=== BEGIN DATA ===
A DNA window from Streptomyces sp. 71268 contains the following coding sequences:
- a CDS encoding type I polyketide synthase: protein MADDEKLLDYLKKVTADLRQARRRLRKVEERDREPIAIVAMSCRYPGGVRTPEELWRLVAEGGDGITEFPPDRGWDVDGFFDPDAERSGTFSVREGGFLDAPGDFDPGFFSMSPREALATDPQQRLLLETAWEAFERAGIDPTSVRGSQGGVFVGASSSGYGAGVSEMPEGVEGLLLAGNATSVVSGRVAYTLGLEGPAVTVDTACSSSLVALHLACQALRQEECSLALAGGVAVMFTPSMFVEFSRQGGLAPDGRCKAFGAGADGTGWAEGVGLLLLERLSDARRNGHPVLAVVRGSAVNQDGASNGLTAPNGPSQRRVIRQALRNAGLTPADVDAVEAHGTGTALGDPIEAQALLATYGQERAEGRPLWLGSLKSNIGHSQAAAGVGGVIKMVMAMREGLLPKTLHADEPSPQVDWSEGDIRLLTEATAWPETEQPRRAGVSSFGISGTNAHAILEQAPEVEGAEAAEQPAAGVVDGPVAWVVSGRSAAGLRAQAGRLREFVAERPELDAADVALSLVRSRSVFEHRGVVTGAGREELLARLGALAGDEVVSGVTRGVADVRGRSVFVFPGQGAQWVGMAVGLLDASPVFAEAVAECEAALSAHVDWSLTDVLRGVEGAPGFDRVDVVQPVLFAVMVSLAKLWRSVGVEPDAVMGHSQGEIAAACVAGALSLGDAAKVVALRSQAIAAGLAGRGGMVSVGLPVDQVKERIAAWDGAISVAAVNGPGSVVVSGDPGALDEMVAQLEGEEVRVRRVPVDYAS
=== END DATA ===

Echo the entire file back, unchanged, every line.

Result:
A DNA window from Streptomyces sp. 71268 contains the following coding sequences:
- a CDS encoding type I polyketide synthase: protein MADDEKLLDYLKKVTADLRQARRRLRKVEERDREPIAIVAMSCRYPGGVRTPEELWRLVAEGGDGITEFPPDRGWDVDGFFDPDAERSGTFSVREGGFLDAPGDFDPGFFSMSPREALATDPQQRLLLETAWEAFERAGIDPTSVRGSQGGVFVGASSSGYGAGVSEMPEGVEGLLLAGNATSVVSGRVAYTLGLEGPAVTVDTACSSSLVALHLACQALRQEECSLALAGGVAVMFTPSMFVEFSRQGGLAPDGRCKAFGAGADGTGWAEGVGLLLLERLSDARRNGHPVLAVVRGSAVNQDGASNGLTAPNGPSQRRVIRQALRNAGLTPADVDAVEAHGTGTALGDPIEAQALLATYGQERAEGRPLWLGSLKSNIGHSQAAAGVGGVIKMVMAMREGLLPKTLHADEPSPQVDWSEGDIRLLTEATAWPETEQPRRAGVSSFGISGTNAHAILEQAPEVEGAEAAEQPAAGVVDGPVAWVVSGRSAAGLRAQAGRLREFVAERPELDAADVALSLVRSRSVFEHRGVVTGAGREELLARLGALAGDEVVSGVTRGVADVRGRSVFVFPGQGAQWVGMAVGLLDASPVFAEAVAECEAALSAHVDWSLTDVLRGVEGAPGFDRVDVVQPVLFAVMVSLAKLWRSVGVEPDAVMGHSQGEIAAACVAGALSLGDAAKVVALRSQAIAAGLAGRGGMVSVGLPVDQVKERIAAWDGAISVAAVNGPGSVVVSGDPGALDEMVAQLEGEEVRVRRVPVDYAS